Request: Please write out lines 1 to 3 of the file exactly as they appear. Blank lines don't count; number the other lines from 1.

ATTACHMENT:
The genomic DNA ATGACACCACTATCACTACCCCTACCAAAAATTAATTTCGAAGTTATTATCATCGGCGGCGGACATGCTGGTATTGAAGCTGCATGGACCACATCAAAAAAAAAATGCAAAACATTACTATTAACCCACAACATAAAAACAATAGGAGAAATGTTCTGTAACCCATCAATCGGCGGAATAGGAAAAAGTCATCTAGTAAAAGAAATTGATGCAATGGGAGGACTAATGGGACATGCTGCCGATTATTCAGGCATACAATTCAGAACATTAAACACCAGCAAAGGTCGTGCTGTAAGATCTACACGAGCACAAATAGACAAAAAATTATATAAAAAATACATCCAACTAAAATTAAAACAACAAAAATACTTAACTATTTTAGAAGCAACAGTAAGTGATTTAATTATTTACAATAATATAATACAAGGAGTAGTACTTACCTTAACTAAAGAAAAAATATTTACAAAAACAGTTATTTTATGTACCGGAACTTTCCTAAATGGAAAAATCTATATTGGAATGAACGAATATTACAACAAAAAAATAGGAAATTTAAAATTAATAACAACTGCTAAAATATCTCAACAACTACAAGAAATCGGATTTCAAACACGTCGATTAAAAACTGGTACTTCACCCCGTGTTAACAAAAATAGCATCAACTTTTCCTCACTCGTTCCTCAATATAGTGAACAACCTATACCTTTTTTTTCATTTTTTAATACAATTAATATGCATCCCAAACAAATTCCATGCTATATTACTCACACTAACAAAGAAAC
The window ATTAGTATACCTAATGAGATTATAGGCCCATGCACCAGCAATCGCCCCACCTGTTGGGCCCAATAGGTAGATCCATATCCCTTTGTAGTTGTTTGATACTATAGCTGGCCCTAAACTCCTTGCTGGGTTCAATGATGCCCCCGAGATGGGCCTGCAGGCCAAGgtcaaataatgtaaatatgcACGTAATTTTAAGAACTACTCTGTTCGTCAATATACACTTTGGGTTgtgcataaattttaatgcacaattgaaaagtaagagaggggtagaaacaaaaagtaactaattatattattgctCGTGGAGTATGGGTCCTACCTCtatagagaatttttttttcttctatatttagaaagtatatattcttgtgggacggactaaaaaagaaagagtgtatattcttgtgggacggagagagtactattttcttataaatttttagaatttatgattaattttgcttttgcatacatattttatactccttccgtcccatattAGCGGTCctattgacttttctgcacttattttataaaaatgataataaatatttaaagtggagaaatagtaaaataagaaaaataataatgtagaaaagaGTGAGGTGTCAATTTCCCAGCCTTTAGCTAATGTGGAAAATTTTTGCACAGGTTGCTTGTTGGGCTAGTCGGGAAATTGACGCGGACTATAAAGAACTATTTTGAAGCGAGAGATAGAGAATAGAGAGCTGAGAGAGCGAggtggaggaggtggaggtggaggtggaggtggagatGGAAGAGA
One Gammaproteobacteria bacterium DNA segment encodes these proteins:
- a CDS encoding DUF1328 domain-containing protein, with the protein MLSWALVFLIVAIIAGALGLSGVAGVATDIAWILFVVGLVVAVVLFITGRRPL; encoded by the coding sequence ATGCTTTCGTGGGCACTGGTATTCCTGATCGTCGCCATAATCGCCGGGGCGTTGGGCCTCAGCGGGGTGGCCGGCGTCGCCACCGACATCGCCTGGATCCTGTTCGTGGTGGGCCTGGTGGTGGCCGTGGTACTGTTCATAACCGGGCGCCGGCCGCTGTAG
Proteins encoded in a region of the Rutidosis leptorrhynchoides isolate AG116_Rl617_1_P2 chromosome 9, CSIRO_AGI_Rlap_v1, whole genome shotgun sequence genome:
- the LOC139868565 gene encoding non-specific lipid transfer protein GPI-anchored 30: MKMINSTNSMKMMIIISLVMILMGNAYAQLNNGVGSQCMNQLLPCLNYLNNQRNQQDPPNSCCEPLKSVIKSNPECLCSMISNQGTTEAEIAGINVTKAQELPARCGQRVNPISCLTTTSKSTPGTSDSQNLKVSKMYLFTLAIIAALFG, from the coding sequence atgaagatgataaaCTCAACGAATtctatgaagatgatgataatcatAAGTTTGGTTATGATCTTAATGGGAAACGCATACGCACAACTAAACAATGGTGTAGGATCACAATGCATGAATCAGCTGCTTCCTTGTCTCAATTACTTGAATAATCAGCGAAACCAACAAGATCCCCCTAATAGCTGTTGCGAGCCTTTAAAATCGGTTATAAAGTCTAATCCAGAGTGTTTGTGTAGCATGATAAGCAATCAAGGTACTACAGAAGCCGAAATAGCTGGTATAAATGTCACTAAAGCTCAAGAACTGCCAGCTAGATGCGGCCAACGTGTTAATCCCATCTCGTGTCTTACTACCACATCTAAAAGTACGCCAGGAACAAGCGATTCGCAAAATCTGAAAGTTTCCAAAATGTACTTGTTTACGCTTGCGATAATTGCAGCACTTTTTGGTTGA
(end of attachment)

The genomic DNA ATGACACCACTATCACTACCCCTACCAAAAATTAATTTCGAAGTTATTATCATCGGCGGCGGACATGCTGGTATTGAAGCTGCATGGACCACATCAAAAAAAAAATGCAAAACATTACTATTAACCCACAACATAAAAACAATAGGAGAAATGTTCTGTAACCCATCAATCGGCGGAATAGGAAAAAGTCATCTAGTAAAAGAAATTGATGCAATGGGAGGACTAATGGGACATGCTGCCGATTATTCAGGCATACAATTCAGAACATTAAACACCAGCAAAGGTCGTGCTGTAAGATCTACACGAGCACAAATAGACAAAAAATTATATAAAAAATACATCCAACTAAAATTAAAACAACAAAAATACTTAACTATTTTAGAAGCAACAGTAAGTGATTTAATTATTTACAATAATATAATACAAGGAGTAGTACTTACCTTAACTAAAGAAAAAATATTTACAAAAACAGTTATTTTATGTACCGGAACTTTCCTAAATGGAAAAATCTATATTGGAATGAACGAATATTACAACAAAAAAATAGGAAATTTAAAATTAATAACAACTGCTAAAATATCTCAACAACTACAAGAAATCGGATTTCAAACACGTCGATTAAAAACTGGTACTTCACCCCGTGTTAACAAAAATAGCATCAACTTTTCCTCACTCGTTCCTCAATATAGTGAACAACCTATACCTTTTTTTTCATTTTTTAATACAATTAATATGCATCCCAAACAAATTCCATGCTATATTACTCACACTAACAAAGAAAC
The window ATTAGTATACCTAATGAGATTATAGGCCCATGCACCAGCAATCGCCCCACCTGTTGGGCCCAATAGGTAGATCCATATCCCTTTGTAGTTGTTTGATACTATAGCTGGCCCTAAACTCCTTGCTGGGTTCAATGATGCCCCCGAGATGGGCCTGCAGGCCAAGgtcaaataatgtaaatatgcACGTAATTTTAAGAACTACTCTGTTCGTCAATATACACTTTGGGTTgtgcataaattttaatgcacaattgaaaagtaagagaggggtagaaacaaaaagtaactaattatattattgctCGTGGAGTATGGGTCCTACCTCtatagagaatttttttttcttctatatttagaaagtatatattcttgtgggacggactaaaaaagaaagagtgtatattcttgtgggacggagagagtactattttcttataaatttttagaatttatgattaattttgcttttgcatacatattttatactccttccgtcccatattAGCGGTCctattgacttttctgcacttattttataaaaatgataataaatatttaaagtggagaaatagtaaaataagaaaaataataatgtagaaaagaGTGAGGTGTCAATTTCCCAGCCTTTAGCTAATGTGGAAAATTTTTGCACAGGTTGCTTGTTGGGCTAGTCGGGAAATTGACGCGGACTATAAAGAACTATTTTGAAGCGAGAGATAGAGAATAGAGAGCTGAGAGAGCGAggtggaggaggtggaggtggaggtggaggtggagatGGAAGAGA
One Gammaproteobacteria bacterium DNA segment encodes these proteins: